In Question (2.20) of Griffiths' Quantum Mechanics book, they have given this Solution.

In the Solution of question 2.20(b), they omitted $e^{(ik-a) \infty}$ (or may have considered $e^{(ik-a) \infty}=0$) in this calculation

calculation of 2.20(b).

How can it be correct at all?

  • 8
    $\begingroup$ That’s not $e^{\infty}$, it’s $e^{-\infty}$ which is zero. $\endgroup$
    – Zack
    May 1, 2022 at 17:44

1 Answer 1


You can rewrite the indefinite integral as \begin{equation} e^{-a x} f(x) \end{equation} where $f(x)$ does not grow exponentially with $x$. (In fact $f(x) \sim e^{\pm i k x}$ is an oscillating function).

In the limit $x\rightarrow \infty$, we have that $e^{-a x} f(x) \rightarrow 0$, since $e^{-ax} \rightarrow 0$ and $f(x)$ doesn't grow fast enough to cancel this behavior. This assumes ${\rm Re}( a )> 0$.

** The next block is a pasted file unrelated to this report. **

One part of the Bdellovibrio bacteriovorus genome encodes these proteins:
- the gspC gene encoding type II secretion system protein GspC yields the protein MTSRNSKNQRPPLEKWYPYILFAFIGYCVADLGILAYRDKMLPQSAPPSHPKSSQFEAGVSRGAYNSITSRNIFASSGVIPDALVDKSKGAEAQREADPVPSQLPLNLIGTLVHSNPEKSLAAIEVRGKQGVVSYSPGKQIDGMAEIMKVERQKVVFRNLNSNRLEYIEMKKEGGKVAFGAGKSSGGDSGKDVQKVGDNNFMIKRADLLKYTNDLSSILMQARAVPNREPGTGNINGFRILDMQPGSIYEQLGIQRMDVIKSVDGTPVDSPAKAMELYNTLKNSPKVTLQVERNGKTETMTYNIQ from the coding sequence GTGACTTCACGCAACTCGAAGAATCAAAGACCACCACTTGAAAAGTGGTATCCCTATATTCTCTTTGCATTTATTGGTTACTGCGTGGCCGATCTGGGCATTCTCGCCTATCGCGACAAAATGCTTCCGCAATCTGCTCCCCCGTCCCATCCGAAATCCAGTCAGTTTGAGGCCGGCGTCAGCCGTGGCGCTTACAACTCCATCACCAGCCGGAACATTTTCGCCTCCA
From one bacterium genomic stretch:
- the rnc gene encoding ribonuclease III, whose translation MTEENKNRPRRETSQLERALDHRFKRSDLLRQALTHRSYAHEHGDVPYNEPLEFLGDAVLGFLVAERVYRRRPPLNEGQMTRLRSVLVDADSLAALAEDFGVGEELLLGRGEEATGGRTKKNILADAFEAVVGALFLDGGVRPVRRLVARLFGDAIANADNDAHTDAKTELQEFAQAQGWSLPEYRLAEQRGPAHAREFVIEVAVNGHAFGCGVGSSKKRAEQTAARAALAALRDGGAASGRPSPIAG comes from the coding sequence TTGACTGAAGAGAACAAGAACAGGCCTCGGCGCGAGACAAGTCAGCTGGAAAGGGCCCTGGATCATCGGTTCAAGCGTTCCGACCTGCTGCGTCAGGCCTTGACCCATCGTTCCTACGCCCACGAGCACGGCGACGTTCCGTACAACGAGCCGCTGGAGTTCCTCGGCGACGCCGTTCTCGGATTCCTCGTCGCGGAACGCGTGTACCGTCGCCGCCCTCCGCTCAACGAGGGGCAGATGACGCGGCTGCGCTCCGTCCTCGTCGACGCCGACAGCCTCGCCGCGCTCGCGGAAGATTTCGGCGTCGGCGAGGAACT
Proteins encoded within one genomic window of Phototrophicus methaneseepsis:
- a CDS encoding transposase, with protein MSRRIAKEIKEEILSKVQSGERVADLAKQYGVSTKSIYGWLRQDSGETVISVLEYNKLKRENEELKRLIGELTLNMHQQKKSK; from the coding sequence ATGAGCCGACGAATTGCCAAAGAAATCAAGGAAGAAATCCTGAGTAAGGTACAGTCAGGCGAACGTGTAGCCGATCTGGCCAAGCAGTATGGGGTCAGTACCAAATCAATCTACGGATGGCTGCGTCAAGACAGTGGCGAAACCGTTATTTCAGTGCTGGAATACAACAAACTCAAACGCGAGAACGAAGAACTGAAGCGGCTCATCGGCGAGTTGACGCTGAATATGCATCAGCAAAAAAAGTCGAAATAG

• 1
    $\begingroup$ Another way of saying this is that $\operatorname{Re}(a)>0$, is that makes the integral absolutely convergent, so we can treat it as just a Riemann integral. Then, the bracket at the end is : $$\left[\frac{e^{(ik-a)x}}{ik-a}\right]_0^\infty= \left(\lim_{x\to +\infty} \frac{e^{(ik-a)x}}{ik-a}\right)- \frac{1}{ik-a} = -\frac{1}{ik-a}$$ because $\lim_{x\to +\infty} e^{(ik-a)x} = 0$ $\endgroup$ May 1, 2022 at 19:01

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